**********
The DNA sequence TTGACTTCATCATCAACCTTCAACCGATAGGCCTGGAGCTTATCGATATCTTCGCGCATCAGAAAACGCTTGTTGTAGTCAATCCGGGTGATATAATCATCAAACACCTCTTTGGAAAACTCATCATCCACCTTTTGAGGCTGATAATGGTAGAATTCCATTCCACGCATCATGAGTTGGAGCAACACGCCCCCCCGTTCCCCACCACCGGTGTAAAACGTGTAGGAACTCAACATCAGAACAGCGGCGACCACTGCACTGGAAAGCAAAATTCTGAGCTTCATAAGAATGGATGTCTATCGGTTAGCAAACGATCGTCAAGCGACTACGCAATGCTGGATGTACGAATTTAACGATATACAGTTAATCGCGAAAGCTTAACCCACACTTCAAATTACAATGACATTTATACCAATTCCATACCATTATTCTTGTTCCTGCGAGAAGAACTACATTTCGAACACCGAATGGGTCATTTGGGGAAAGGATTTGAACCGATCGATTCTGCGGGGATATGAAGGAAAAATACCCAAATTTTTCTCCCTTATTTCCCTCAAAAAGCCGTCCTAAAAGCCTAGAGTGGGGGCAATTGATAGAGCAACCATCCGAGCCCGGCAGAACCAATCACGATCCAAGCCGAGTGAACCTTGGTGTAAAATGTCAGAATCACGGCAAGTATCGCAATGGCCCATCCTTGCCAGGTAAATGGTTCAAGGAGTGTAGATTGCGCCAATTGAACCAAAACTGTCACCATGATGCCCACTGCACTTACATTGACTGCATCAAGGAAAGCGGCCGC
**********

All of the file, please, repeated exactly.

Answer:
The DNA sequence TTGACTTCATCATCAACCTTCAACCGATAGGCCTGGAGCTTATCGATATCTTCGCGCATCAGAAAACGCTTGTTGTAGTCAATCCGGGTGATATAATCATCAAACACCTCTTTGGAAAACTCATCATCCACCTTTTGAGGCTGATAATGGTAGAATTCCATTCCACGCATCATGAGTTGGAGCAACACGCCCCCCCGTTCCCCACCACCGGTGTAAAACGTGTAGGAACTCAACATCAGAACAGCGGCGACCACTGCACTGGAAAGCAAAATTCTGAGCTTCATAAGAATGGATGTCTATCGGTTAGCAAACGATCGTCAAGCGACTACGCAATGCTGGATGTACGAATTTAACGATATACAGTTAATCGCGAAAGCTTAACCCACACTTCAAATTACAATGACATTTATACCAATTCCATACCATTATTCTTGTTCCTGCGAGAAGAACTACATTTCGAACACCGAATGGGTCATTTGGGGAAAGGATTTGAACCGATCGATTCTGCGGGGATATGAAGGAAAAATACCCAAATTTTTCTCCCTTATTTCCCTCAAAAAGCCGTCCTAAAAGCCTAGAGTGGGGGCAATTGATAGAGCAACCATCCGAGCCCGGCAGAACCAATCACGATCCAAGCCGAGTGAACCTTGGTGTAAAATGTCAGAATCACGGCAAGTATCGCAATGGCCCATCCTTGCCAGGTAAATGGTTCAAGGAGTGTAGATTGCGCCAATTGAACCAAAACTGTCACCATGATGCCCACTGCACTTACATTGACTGCATCAAGGAAAGCGGCCGC